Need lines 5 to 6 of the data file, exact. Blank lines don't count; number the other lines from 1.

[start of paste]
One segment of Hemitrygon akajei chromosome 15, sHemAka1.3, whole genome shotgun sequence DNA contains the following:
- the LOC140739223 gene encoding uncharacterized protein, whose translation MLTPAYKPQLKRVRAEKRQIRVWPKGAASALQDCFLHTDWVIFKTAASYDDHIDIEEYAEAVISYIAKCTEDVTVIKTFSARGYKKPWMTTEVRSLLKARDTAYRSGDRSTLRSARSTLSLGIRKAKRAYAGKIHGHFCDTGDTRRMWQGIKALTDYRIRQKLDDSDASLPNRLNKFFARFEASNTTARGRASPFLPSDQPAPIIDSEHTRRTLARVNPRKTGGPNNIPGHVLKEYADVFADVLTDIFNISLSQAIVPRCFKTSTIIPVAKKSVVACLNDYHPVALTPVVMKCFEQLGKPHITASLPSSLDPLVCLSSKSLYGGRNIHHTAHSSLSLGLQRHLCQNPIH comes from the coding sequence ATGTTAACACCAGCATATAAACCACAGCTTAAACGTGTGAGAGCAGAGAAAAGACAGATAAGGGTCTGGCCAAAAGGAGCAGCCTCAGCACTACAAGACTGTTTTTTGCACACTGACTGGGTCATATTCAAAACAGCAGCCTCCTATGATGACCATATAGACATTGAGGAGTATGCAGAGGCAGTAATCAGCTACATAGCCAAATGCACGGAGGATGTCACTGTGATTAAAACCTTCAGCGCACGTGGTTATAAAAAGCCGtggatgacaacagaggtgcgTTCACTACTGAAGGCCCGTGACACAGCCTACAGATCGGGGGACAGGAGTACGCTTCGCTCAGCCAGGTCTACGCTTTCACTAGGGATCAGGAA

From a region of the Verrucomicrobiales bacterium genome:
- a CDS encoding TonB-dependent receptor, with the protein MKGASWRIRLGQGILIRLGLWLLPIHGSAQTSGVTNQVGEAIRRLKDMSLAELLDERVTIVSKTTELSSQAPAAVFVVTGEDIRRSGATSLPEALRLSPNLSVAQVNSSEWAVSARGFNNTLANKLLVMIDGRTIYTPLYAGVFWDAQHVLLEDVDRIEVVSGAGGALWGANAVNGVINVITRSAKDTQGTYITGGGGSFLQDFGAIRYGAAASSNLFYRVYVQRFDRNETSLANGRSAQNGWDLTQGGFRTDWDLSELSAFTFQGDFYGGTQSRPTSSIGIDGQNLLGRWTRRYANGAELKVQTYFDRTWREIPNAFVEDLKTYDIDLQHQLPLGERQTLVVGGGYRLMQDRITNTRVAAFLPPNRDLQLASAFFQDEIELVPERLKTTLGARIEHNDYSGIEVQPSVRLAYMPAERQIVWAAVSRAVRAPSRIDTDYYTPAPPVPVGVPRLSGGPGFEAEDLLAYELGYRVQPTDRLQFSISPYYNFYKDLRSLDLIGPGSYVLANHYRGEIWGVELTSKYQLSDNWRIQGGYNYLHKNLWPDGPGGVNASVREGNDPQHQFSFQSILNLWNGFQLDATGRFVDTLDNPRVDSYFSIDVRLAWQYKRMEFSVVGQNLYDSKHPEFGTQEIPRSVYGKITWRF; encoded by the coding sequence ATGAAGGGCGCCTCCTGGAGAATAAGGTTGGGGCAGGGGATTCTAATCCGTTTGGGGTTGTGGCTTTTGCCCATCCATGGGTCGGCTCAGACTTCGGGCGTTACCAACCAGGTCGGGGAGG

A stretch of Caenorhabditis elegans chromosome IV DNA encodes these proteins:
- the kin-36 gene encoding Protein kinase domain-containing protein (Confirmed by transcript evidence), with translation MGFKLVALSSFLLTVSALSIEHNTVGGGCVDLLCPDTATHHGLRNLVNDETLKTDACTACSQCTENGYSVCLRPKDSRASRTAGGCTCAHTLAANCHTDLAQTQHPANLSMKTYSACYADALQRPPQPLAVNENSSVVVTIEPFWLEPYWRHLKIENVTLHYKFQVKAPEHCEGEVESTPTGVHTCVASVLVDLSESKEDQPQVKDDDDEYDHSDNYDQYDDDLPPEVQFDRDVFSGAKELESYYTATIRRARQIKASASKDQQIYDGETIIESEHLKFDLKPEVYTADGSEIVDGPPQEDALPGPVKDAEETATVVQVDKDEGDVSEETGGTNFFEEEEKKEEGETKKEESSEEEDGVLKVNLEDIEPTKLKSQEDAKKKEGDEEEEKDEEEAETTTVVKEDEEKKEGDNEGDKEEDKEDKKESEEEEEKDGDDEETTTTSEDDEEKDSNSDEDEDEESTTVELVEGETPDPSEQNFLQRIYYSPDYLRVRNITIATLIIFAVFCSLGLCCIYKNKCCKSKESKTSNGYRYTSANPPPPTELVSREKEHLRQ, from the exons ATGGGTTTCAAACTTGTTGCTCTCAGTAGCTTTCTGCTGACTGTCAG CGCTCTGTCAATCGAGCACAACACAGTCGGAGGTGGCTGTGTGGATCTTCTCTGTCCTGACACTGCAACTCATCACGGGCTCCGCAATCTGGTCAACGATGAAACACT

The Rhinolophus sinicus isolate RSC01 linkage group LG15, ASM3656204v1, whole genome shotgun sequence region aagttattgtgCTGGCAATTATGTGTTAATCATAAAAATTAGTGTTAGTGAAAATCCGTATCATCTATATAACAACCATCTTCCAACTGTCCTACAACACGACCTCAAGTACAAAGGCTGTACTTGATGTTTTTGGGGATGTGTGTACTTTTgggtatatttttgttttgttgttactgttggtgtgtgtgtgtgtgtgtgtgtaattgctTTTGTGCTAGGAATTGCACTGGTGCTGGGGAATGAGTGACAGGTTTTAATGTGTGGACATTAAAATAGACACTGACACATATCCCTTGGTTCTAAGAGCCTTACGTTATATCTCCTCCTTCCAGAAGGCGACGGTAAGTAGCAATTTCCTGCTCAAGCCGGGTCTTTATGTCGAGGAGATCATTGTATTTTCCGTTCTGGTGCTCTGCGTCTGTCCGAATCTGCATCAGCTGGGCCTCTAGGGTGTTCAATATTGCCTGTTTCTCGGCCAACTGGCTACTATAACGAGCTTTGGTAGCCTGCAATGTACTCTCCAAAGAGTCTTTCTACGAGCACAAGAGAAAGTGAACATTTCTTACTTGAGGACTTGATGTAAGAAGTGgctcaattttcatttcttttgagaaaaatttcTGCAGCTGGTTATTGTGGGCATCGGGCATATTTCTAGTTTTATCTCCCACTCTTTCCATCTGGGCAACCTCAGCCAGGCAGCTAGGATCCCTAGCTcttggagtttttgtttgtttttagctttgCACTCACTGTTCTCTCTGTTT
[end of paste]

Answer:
A stretch of Caenorhabditis elegans chromosome IV DNA encodes these proteins:
- the kin-36 gene encoding Protein kinase domain-containing protein (Confirmed by transcript evidence), with translation MGFKLVALSSFLLTVSALSIEHNTVGGGCVDLLCPDTATHHGLRNLVNDETLKTDACTACSQCTENGYSVCLRPKDSRASRTAGGCTCAHTLAANCHTDLAQTQHPANLSMKTYSACYADALQRPPQPLAVNENSSVVVTIEPFWLEPYWRHLKIENVTLHYKFQVKAPEHCEGEVESTPTGVHTCVASVLVDLSESKEDQPQVKDDDDEYDHSDNYDQYDDDLPPEVQFDRDVFSGAKELESYYTATIRRARQIKASASKDQQIYDGETIIESEHLKFDLKPEVYTADGSEIVDGPPQEDALPGPVKDAEETATVVQVDKDEGDVSEETGGTNFFEEEEKKEEGETKKEESSEEEDGVLKVNLEDIEPTKLKSQEDAKKKEGDEEEEKDEEEAETTTVVKEDEEKKEGDNEGDKEEDKEDKKESEEEEEKDGDDEETTTTSEDDEEKDSNSDEDEDEESTTVELVEGETPDPSEQNFLQRIYYSPDYLRVRNITIATLIIFAVFCSLGLCCIYKNKCCKSKESKTSNGYRYTSANPPPPTELVSREKEHLRQ, from the exons ATGGGTTTCAAACTTGTTGCTCTCAGTAGCTTTCTGCTGACTGTCAG CGCTCTGTCAATCGAGCACAACACAGTCGGAGGTGGCTGTGTGGATCTTCTCTGTCCTGACACTGCAACTCATCACGGGCTCCGCAATCTGGTCAACGATGAAACACT